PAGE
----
Key words: tank silt, nutrient recycling, economic evaluation and impact assessment

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Quantification of Nutrients Recycled by Tank Silt and its Impact on Soil and Crop - A Pilot Study in Warangal District of Andhra Pradesh Mohammed Osman, Suhas P Wani, C Vineela and R Murali

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Acknowledgements We sincerely thank help of the farmers who conducted Participatory Research and Development (PR&D) trials. We also thank Drs KL Sahrawat and KV Padmaja for reviewing the manuscript; Ms N Shalini for editing the manuscript; Mr KNV Satyanarayana and Ms N Srilakshmi for page-setting and word processing; and Communication Office, ICRISAT for production of this report. We gratefully acknowledge the financial support provided by WWF International.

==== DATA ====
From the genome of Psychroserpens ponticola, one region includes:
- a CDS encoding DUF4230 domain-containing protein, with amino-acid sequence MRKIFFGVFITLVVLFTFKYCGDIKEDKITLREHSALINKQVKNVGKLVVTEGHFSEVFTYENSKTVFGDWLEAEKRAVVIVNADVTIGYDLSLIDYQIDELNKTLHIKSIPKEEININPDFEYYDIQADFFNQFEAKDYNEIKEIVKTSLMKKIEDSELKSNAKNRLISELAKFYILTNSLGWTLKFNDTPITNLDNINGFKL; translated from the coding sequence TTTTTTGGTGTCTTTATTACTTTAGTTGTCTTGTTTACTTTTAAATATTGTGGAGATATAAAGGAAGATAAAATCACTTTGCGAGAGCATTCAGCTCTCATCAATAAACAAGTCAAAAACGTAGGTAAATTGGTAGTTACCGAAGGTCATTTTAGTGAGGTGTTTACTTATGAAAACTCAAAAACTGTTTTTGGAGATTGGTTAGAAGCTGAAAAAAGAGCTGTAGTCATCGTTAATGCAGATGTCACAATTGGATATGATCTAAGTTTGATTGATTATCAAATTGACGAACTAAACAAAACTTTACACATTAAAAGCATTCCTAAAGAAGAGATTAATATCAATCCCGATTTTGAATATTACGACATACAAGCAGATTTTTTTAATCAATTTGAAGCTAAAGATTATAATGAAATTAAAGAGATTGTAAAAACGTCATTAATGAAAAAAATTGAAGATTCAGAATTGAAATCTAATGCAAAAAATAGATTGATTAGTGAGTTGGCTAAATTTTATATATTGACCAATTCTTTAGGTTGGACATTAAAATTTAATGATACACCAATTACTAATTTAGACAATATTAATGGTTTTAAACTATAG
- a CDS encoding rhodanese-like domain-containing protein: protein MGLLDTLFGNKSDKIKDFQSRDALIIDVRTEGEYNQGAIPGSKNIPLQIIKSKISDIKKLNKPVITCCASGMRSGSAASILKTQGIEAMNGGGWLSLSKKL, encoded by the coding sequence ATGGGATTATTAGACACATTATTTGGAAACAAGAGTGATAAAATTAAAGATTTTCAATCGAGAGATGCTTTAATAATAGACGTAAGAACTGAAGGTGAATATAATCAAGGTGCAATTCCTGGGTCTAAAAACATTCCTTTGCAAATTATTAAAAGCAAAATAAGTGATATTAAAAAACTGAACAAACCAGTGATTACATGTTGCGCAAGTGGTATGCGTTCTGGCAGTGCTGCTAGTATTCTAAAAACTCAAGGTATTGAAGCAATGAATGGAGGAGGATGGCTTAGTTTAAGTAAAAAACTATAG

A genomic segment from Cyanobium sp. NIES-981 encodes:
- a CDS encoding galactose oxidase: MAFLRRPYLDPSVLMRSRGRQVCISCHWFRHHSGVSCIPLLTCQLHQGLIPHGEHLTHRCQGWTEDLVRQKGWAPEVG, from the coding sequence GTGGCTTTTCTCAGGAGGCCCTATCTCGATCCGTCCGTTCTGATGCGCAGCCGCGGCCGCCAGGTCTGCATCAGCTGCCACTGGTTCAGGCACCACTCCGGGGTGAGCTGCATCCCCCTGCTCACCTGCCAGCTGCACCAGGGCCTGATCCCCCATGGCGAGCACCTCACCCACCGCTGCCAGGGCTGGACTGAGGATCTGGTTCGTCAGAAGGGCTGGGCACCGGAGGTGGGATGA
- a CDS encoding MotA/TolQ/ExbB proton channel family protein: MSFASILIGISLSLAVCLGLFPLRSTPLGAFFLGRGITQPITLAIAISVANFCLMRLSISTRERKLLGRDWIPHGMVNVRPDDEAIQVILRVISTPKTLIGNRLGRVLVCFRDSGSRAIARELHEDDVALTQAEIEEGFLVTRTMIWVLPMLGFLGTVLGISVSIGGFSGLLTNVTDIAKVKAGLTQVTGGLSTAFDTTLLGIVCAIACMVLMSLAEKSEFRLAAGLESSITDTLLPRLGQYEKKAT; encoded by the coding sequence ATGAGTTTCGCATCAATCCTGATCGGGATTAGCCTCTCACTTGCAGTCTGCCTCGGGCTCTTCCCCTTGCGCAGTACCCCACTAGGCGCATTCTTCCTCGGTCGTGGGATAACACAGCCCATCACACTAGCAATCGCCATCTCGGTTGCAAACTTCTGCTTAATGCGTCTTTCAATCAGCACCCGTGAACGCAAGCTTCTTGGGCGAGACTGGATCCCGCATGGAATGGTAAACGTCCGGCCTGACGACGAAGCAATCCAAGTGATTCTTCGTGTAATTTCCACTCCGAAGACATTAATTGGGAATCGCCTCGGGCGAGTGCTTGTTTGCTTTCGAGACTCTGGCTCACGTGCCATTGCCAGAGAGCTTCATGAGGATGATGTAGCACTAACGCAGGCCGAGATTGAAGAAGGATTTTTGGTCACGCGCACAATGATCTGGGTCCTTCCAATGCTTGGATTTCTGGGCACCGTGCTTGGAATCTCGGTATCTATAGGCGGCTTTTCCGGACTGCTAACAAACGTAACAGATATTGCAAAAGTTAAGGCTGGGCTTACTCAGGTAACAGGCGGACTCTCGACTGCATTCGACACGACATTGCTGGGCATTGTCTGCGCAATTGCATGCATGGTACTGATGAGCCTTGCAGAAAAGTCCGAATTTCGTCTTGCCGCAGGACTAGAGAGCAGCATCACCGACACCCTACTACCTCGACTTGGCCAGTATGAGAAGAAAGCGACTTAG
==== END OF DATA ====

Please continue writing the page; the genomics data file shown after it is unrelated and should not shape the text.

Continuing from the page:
The opinions expressed in this publication are those of the authors and do not necessarily reflect those of ICRISAT or WWF International. The designations employed and the presentation of material in this publication do not imply the expression of any opinion whatsoever on the part of ICRISAT or WWF International concerning the legal status of any country, territory, city or area, or concerning the delimitation of its frontiers or boundaries. Where trade names are used, this does not constitute endorsement of or discrimination against any product by ICRISAT or WWF International.

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1. Introduction

2. Materials and Methods

3. Results

3.1. Chemical Properties